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Reno Police See Decrease In Crime During COVID-19 Pandemic So Far

Red and blue lights flashing on top of a police car.
Aaron Anderer
Flickr Creative Commons
The Reno Police Department closed its walk-in services at the downtown police station to prevent the spread of COVID-19. Officials say calling the department is the best way to find help.

According to the Reno Police Department, the Reno community is experiencing a decrease in crimes in conjunction with the COVID-19 pandemic.

For weeks now, Nevadans have been ordered to stay home and nonessential businesses have been closed in order to flatten the COVID-19 curve. Public Information Officer Travis Warren with the Reno Police Department said they’ve seen a change in calls for service ever since.

“We have seen a decrease in crimes since the stay-at-home order was initiated. Individuals aren't out as frequently as they had been prior to the request to stay at home and the closing of the nonessential businesses,” Warren explained.

Specifically, there has been a slight decrease from March 13 to April 14 in violent crimes, including assault, battery or sex crimes. Last year, the department received 258 calls during that time frame and this year, that number is down to 228. There's also been an even bigger decrease in property crimes. In 2019, the department received 532 calls regarding property crimes during that period, and this year, they received nearly 100 fewer calls.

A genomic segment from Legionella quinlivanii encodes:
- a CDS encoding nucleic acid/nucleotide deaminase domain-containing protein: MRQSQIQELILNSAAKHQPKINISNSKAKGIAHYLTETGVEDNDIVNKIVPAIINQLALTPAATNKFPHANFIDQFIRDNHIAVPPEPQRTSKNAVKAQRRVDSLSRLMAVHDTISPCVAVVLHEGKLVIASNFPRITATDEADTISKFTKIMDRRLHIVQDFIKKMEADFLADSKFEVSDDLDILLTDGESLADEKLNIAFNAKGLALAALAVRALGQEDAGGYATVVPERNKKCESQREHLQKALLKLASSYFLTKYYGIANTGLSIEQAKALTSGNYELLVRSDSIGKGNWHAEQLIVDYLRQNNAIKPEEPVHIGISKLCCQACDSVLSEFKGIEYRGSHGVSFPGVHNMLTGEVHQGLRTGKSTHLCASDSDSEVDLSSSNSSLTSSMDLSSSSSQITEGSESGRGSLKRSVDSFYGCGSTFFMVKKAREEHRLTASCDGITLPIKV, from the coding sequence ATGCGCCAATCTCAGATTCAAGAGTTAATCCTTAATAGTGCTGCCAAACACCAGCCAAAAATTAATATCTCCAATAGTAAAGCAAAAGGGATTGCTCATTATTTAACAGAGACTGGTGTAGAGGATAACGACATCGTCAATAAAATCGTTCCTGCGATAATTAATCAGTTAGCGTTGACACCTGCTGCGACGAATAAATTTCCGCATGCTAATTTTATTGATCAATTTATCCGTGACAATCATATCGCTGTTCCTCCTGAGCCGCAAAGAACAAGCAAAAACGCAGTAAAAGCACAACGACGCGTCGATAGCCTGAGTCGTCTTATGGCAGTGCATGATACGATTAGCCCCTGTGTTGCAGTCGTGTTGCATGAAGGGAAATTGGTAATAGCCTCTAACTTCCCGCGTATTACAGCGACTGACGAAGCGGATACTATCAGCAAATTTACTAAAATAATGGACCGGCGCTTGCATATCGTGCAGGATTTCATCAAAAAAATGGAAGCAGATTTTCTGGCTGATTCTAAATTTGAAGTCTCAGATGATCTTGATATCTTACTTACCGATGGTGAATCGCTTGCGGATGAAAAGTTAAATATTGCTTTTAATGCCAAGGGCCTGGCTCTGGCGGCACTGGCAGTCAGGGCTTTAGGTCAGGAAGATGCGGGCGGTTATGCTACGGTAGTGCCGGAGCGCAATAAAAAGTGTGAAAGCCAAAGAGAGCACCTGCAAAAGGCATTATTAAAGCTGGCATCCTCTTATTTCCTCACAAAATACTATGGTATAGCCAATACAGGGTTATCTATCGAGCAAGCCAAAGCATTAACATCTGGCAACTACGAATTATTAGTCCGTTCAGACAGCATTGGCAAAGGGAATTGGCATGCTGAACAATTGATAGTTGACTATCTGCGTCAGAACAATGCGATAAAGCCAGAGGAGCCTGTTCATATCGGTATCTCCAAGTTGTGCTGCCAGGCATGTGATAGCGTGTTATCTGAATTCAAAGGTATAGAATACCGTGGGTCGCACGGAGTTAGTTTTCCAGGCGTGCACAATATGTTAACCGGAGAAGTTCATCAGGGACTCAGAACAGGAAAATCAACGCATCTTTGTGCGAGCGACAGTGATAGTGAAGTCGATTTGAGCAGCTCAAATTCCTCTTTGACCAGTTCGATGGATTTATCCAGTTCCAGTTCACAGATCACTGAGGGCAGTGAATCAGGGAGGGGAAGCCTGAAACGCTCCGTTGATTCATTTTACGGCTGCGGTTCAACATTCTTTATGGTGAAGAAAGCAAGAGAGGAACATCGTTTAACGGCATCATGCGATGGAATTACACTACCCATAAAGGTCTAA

In order to mitigate the spread of the virus, the department has made several internal changes like requiring officers to wear facial masks while on duty and closing the downtown walk-in services.

Warren said a phone call to the department is the best way to get help during this transition.

"We have experienced some issues with individuals who don't have access to the computer or any [similar devices]. If that's the case, you can always come to the police station. We can try to help you as best as we can," Warren said.

Locally, multiple domestic violence nonprofits have said they are receiving a significant increase in calls for help from people experiencing violence in the home during this health crisis. In some cases, up to 50% more calls are coming in. Warren said the department hasn’t seen a spike in domestic violence-related calls, but said they are aware that this is a concern for the community during this time.

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Stephanie Serrano (she/her/ella) is an award-winning multimedia bilingual journalist based in Reno, Nevada. Her reporting is powered by character-driven stories and is rooted in sound-rich audio. Her storytelling works to share the experiences of unserved communities in regards to education, race, affordable housing and sports.
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